"There's a study being done out of New York... and when they look at quality of engineers coming out, we're in the top ten," Mandrapilias noted with some understandable pride. "So, our universities here are, in terms of quality of engineers, they're up there with the best."
Mandrapilias went on to explain to me that his initial role was to listen to these firms, to hear what they were needing in order to grow. It turned out that what they needed was funds to do demonstration programs, funds which he eventually was able to convince the Provincial government to allocate.
"For example, last month, our Minister, Joseph Cordiano announced a program of $9.7 million dollars over three years to commercialize fuel cell technology."
In addition to funding some demonstration projects, the Ministry has been networking with its counterparts across the border in Michigan and Ohio, "on how we can work together to grow the fuel cell clusters in this part of the world". Incidentally, both states, as well as Illinois, California, New York, Texas and Florida, have all announced they want to be world leaders in hydrogen fuel cell technology as well.
So, what inducements does Ontario offer to attract hydrogen fuel cell companies there rather than California or Texas? Mandrapilias reminded me of that the province already has world leaders in three of the key fuel cell technologies: PEM, alkaline and sold oxide. In addition to the $9.7 million in provincial funds, the Canadian federal government is going to have significant funds available as part of its Kyoto Treaty commitment to help reduce its greenhouse gas emissions, and hydrogen fuel cells qualify for those funds.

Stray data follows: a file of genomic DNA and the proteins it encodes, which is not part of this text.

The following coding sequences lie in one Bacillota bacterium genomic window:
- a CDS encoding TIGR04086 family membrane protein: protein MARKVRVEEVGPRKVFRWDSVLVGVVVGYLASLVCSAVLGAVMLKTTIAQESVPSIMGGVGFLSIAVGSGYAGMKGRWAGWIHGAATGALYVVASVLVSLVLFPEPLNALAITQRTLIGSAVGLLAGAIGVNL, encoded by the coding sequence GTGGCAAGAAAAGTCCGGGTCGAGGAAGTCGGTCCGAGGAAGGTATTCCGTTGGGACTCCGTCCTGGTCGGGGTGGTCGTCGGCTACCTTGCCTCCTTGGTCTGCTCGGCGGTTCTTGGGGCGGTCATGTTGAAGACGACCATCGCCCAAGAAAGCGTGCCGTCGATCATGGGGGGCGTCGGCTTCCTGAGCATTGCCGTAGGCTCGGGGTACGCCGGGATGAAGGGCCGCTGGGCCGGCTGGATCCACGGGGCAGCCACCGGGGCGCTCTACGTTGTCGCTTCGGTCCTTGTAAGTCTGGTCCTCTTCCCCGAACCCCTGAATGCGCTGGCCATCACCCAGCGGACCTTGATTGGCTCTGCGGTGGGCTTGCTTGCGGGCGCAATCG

Mandrapilias stressed to me, however, that Ontario is not in the "incentives game", which he views as a no-win situation. Instead, he believes the province's educational assets, world leadership in the technology and healthy business environment is sufficient inducement for companies to relocate to or launch a new enterprise in the province. The province also offers state-funded Medicare for all its citizens, reducing this cost to business.
Investing in a Technology Too Far?
I asked Mandrapilias if he agreed with a growing number of analysts that the successful commercialization of fuel cell technology is at least 20-30 years out, and isn't that too far into the future for the government to be devoting its financial and manpower resources?
He agreed that the use of fuel cells in automotive applications could be that far out, if not further.
"It'll take some time before we have mass-produced fuel cell cars. The fuel cell stack, which is the heart of the fuel cell, has to drop significantly in price. The other issue that has to be addressed is hydrogen infrastructure. We have to fuel these automobiles and that's going to take time. So, automobiles, that's definitely going to take some time," he agreed.
"But let's not forget that there are other applications; portable fuel cells, fuel cells [that] power your telecomm or computers, they're here right now, you can buy them right now. They're mass produced"
He also pointed out that stationary fuel cell manufacturers are right on the verge of mass commercialization of units that generate both electricity and heat. There are even niches for fuel cells in mobile applications such as fork lifts or on military vehicles, he added.
"So, yes, cars are out in the future, but there are applications that are here, and part of our strategy in Ontario is to focus on these applications", he said.
To contact the Ministry's fuel cell cluster group, you can call 800-819-8701 or send email to firstname.lastname@example.org. Their web site is www.2ontario.com.